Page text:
When I was in graduate school I lived in Astoria, Queens and walked every day past a bar that has long since closed, named Nukterides. Even though there were little pictures of bats on the awning and I had spent years studying ancient Greek, it took me almost three years of walking by that awning before it dawned on me that “nukterides”—which in Ancient Greek would mean “daughters of the night”—meant bats.
(And, of course, the bar was populated almost exclusively by elderly Greek and Italian men. I really do miss that neighborhood…).
This morning I was trying to figure out how one might talk about sleep-walking in Ancient Greek and I got distracted by the sheer number of nukti-compounds in the LSJ. Some of these only appear once in Greek literature, but I am glad they survived.Here are some of my favorites:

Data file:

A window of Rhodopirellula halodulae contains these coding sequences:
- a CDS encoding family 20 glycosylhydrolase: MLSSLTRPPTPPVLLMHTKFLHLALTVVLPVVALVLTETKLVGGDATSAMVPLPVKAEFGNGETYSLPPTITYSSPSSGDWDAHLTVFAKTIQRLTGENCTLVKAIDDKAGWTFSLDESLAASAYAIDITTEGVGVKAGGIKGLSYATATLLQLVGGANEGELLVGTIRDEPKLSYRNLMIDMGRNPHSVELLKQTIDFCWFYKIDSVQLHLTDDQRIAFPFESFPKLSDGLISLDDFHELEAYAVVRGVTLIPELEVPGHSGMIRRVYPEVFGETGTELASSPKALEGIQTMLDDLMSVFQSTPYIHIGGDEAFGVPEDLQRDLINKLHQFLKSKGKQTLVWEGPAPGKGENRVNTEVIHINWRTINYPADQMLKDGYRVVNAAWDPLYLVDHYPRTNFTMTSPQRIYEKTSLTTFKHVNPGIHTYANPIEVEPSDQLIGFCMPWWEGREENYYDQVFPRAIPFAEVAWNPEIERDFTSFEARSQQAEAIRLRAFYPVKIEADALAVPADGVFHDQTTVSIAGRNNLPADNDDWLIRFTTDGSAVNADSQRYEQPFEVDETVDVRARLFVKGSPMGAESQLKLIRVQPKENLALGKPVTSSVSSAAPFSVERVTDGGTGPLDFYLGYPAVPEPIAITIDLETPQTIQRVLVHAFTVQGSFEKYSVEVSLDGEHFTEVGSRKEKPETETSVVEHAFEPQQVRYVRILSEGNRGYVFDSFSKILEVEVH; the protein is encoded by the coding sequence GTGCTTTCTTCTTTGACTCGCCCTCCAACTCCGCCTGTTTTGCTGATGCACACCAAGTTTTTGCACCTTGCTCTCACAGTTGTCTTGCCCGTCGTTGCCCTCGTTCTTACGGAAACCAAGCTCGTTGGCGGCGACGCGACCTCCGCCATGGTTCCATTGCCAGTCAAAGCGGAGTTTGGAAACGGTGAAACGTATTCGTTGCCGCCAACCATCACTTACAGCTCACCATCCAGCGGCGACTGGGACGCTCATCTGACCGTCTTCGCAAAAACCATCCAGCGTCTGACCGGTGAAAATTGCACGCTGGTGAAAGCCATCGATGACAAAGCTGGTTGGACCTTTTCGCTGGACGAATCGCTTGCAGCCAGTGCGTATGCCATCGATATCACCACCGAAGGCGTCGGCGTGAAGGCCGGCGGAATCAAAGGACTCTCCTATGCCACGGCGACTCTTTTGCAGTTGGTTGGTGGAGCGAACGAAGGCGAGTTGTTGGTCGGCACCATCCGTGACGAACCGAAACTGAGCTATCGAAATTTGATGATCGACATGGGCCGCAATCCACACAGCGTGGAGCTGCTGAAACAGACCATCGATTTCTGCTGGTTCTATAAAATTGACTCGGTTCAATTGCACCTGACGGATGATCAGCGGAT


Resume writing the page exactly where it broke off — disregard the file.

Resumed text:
νυκτιχόρευτος: “of night-dancing”
νυκτάκλωψ: nuktaklôps, “night-blindness”
νυκτεργασία: nuktergasia, “night-work”
νυκτιδρόμος: nuktidromos, “night-running”
νυκτιλάλος: nuktilalos, “night-chattering”
νυκτίβιος: nuktibios, “night-living”
νυκτινόμος: nuktinomos, “night-grazing”
νυκτιπλάγκτος: nuktiplangktos, “night wandering”
νυκτιπλοία: nuktiploia “night-sailing”
νυκτογραφία: nuktigraphia “night-writing
νυκτoνηχόμενος: nuktonêkhomenos, “night-swimming”
Another site in Astoria whose name evaded me for years was the bakery Lefkos Pyrgos. I didn’t even think what it meant until one day I looked at the building and realized it appeared to be an old “White Castle”. Guess what Lekfos Pyrgos means in Greek?
One thought on “Night-Words”
Also the title of a truly wonderful George Steiner essay on erotica, “Night Words”, that is. %%r